We never quite settled the issue of the dualing statistical bureaus and their respective takes on San Diego population growth. The U.S. Census Bureau, as you may recall, indicated that San Diego County was experiencing negative net migration, meaning that more people were moving out of the county than moving in, to such an extent that population growth had actually gone negative in 2005. The California Department of Finance, meanwhile, reckoned that both net migration and population growth were positive.

So why the big difference, and more importantly, who was right?

SANDAG researcher Beth Jarosz offered the following:

Both agencies use administrative records (births, deaths, and other government records – such as driver’s license records and tax return information) as the basis for their estimates. DOF relies more heavily upon driver’s license records and the Census Bureau relies more heavily on tax return information from the IRS.

SANDAG utilizes the Department of Finance figures in their own calculations, so it’s not hard to guess which set of data they believe to be more accurate. The same could be said for the economists at the Chamber of Commerce, whom I harrassed at the outset of this whole adventure when trying to determine why their numbers differed from those of the Census Bureau.

A more explicit opinion on the matter was offered by local real estate analyst Gary London in an article he wrote earlier this year:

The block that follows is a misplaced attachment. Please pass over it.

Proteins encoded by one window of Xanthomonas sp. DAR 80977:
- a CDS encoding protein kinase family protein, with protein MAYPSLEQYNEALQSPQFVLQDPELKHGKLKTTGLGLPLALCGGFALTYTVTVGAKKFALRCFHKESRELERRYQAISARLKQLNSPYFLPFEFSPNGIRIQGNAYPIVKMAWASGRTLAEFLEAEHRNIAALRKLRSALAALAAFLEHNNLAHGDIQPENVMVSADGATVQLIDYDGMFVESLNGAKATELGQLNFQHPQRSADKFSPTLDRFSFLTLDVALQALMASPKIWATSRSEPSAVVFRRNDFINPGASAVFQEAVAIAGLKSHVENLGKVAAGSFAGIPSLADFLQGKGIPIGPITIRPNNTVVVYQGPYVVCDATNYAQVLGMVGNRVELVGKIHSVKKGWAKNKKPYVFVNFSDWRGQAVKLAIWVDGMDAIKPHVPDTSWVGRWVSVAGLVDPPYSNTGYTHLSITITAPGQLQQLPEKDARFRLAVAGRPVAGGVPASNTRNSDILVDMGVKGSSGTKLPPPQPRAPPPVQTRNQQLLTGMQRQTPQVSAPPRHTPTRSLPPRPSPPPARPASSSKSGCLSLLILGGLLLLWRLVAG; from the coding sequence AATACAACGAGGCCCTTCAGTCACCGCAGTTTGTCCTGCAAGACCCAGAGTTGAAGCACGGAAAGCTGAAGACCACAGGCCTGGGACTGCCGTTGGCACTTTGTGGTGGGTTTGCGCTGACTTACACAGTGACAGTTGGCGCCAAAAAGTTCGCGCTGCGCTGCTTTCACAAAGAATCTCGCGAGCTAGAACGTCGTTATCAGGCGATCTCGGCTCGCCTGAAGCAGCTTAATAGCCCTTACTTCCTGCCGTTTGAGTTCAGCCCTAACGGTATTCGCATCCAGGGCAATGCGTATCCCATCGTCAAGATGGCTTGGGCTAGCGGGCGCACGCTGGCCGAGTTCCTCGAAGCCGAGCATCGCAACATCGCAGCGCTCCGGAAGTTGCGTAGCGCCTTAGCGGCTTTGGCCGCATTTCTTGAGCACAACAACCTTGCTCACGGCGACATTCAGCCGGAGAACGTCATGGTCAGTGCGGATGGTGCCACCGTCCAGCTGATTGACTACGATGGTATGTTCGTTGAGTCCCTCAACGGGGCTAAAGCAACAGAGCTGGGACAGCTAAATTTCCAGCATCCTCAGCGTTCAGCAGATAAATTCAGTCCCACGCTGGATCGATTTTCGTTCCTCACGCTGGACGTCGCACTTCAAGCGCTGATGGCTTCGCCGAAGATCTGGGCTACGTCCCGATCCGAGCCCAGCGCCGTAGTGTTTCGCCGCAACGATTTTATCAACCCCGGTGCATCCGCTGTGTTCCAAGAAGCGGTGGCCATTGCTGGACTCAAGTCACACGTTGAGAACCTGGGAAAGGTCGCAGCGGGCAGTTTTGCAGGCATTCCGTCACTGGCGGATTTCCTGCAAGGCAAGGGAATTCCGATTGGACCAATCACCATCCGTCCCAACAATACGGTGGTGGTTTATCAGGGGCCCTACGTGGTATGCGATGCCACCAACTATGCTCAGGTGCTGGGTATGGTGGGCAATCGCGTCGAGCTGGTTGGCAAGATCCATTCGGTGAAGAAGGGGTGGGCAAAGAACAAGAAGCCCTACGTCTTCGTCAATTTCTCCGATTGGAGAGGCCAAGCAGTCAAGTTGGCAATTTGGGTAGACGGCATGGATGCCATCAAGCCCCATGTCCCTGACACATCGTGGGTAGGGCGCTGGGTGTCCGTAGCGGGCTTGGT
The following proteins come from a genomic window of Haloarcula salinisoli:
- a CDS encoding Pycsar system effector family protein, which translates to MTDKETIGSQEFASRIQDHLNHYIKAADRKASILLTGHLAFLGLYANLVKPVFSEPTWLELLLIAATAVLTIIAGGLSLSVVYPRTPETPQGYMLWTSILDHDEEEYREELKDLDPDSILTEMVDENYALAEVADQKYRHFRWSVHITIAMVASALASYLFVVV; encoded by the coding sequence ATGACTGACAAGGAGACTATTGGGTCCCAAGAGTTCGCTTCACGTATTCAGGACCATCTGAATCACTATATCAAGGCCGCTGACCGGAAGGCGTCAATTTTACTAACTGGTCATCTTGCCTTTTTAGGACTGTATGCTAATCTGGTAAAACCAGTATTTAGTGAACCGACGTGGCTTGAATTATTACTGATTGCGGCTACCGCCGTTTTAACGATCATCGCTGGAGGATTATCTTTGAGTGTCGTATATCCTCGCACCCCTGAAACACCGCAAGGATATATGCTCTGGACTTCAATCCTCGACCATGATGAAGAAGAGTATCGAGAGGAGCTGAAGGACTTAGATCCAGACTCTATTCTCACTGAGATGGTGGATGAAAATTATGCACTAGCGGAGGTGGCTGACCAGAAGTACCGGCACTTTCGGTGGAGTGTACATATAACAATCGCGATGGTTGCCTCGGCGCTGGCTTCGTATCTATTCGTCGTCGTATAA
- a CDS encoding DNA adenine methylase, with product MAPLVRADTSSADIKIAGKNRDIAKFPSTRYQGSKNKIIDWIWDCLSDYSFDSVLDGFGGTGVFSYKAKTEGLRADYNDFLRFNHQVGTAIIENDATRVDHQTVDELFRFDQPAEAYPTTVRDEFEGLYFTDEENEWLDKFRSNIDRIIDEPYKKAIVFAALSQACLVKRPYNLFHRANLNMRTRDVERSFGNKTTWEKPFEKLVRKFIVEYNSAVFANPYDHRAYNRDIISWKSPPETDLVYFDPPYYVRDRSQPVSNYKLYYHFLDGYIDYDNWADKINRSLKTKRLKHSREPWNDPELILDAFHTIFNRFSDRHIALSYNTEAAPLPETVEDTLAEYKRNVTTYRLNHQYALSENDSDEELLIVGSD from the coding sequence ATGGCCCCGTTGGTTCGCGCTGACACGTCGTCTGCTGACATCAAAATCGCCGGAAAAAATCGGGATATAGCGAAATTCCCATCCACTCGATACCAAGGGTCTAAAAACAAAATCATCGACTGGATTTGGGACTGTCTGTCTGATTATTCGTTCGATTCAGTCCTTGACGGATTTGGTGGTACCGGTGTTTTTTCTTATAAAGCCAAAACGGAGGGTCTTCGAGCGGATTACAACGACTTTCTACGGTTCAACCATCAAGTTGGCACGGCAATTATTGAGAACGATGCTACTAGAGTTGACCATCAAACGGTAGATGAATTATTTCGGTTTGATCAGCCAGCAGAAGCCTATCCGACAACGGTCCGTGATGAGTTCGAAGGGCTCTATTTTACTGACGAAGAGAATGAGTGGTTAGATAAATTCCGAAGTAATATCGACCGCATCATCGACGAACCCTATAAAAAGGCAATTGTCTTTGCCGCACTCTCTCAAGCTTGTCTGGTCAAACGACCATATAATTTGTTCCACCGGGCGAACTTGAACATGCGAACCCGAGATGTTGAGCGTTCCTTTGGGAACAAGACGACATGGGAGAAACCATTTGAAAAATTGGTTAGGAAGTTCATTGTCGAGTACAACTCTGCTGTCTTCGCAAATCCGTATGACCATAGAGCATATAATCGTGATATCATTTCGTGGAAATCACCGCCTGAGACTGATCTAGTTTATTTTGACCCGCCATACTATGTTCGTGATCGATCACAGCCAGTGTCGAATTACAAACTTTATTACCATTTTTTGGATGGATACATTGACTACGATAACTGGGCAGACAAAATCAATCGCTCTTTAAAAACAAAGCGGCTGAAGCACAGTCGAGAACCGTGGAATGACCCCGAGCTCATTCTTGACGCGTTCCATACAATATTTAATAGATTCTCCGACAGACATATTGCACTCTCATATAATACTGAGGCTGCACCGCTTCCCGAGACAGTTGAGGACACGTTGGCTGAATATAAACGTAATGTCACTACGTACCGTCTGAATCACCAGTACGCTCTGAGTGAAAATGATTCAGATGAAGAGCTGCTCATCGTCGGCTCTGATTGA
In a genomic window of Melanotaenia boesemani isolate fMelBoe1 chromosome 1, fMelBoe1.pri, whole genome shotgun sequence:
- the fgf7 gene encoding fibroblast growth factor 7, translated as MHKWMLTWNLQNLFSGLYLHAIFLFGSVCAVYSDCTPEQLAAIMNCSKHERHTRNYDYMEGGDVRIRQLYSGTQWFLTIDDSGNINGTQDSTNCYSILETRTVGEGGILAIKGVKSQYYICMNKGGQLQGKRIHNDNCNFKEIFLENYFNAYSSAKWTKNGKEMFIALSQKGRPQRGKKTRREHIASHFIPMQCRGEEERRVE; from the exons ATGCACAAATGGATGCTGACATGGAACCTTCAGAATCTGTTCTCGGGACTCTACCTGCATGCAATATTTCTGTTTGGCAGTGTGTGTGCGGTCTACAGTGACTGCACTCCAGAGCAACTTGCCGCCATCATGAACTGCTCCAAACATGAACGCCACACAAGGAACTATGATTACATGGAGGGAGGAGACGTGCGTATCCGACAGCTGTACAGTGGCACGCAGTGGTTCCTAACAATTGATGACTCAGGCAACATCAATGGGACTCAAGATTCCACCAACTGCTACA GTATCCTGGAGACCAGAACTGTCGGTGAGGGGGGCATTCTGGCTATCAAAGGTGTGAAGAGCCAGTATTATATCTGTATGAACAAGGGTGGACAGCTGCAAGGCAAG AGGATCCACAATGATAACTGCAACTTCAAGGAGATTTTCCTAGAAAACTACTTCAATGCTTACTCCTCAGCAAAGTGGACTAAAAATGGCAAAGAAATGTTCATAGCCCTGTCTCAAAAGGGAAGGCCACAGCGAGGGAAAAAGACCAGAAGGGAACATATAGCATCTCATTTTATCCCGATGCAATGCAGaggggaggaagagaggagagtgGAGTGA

The census is based on the “long form” survey that is sent to and filled out by one in six persons, neither a particularly representative nor random sample. Moreover, there is no way to track the previous location of first time tax filers, an important source that is relied upon by the U.S. Census Bureau.

While the state uses federal tax returns, it also incorporates Department of Motor Vehicles data and change of address to assess the migration of the working population. Economists and demographers agree that this data source is the most reliable in estimating migration.

Mr. London’s colleague, Nathan Moeder, also pointed out in an email that positive trends in job growth, office space absorption, and the like provide further evidence that the population is not, in fact, shrinking.

So, in the case of the federal Census Bureau versus California’s own Department of Finance, various local smart people have cast their vote for the home team. I guess traffic’s not going to get any better after all.


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